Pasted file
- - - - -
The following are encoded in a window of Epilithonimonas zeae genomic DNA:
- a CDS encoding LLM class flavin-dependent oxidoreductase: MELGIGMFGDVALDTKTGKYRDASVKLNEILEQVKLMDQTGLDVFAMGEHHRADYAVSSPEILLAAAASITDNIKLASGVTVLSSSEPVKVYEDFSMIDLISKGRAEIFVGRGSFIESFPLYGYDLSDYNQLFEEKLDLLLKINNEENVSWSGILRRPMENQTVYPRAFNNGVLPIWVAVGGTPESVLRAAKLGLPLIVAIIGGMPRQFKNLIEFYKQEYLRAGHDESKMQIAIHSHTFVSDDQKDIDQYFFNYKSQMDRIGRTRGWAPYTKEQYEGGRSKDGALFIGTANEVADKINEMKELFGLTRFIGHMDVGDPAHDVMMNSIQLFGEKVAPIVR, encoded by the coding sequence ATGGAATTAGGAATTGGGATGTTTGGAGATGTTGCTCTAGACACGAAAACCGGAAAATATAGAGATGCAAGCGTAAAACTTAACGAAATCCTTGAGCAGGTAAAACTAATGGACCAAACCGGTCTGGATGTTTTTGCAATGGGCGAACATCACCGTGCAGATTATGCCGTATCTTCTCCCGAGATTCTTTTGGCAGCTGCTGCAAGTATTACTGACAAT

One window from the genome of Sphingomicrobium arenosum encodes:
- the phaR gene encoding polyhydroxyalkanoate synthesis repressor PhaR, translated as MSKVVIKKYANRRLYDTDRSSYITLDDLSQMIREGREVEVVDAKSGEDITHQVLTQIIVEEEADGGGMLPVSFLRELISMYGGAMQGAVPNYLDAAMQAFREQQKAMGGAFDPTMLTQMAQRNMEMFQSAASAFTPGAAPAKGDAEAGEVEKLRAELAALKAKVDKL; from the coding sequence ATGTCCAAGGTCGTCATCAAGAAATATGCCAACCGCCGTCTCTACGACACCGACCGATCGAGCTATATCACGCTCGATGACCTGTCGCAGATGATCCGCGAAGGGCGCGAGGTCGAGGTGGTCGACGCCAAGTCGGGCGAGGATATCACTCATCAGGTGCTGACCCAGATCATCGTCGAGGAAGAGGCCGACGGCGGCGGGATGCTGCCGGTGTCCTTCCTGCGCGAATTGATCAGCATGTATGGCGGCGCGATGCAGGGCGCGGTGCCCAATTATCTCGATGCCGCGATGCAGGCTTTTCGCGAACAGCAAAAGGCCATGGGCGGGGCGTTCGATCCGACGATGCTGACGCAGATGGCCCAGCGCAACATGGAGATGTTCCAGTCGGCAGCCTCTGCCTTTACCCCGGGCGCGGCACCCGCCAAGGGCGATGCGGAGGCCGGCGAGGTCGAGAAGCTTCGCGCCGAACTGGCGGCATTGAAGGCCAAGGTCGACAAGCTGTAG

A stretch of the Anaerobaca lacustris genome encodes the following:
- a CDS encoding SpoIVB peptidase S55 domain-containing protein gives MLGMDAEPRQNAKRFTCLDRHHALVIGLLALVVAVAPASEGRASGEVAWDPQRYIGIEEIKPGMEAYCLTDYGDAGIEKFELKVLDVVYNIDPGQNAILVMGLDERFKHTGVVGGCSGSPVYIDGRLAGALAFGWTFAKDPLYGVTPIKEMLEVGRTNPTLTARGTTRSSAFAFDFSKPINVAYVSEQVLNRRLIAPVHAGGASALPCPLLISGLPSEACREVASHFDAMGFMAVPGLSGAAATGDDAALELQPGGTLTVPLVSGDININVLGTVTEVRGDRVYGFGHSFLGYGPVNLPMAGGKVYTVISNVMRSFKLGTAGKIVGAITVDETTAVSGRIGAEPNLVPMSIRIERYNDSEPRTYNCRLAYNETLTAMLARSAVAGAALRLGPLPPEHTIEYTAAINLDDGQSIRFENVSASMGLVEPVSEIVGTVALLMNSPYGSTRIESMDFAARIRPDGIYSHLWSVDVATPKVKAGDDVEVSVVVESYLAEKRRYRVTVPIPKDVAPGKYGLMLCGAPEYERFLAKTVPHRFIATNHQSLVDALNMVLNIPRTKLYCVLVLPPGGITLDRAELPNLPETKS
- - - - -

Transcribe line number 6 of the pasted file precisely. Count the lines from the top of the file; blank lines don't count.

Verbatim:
- a CDS encoding SpoIVB peptidase S55 domain-containing protein gives MLGMDAEPRQNAKRFTCLDRHHALVIGLLALVVAVAPASEGRASGEVAWDPQRYIGIEEIKPGMEAYCLTDYGDAGIEKFELKVLDVVYNIDPGQNAILVMGLDERFKHTGVVGGCSGSPVYIDGRLAGALAFGWTFAKDPLYGVTPIKEMLEVGRTNPTLTARGTTRSSAFAFDFSKPINVAYVSEQVLNRRLIAPVHAGGASALPCPLLISGLPSEACREVASHFDAMGFMAVPGLSGAAATGDDAALELQPGGTLTVPLVSGDININVLGTVTEVRGDRVYGFGHSFLGYGPVNLPMAGGKVYTVISNVMRSFKLGTAGKIVGAITVDETTAVSGRIGAEPNLVPMSIRIERYNDSEPRTYNCRLAYNETLTAMLARSAVAGAALRLGPLPPEHTIEYTAAINLDDGQSIRFENVSASMGLVEPVSEIVGTVALLMNSPYGSTRIESMDFAARIRPDGIYSHLWSVDVATPKVKAGDDVEVSVVVESYLAEKRRYRVTVPIPKDVAPGKYGLMLCGAPEYERFLAKTVPHRFIATNHQSLVDALNMVLNIPRTKLYCVLVLPPGGITLDRAELPNLPETKS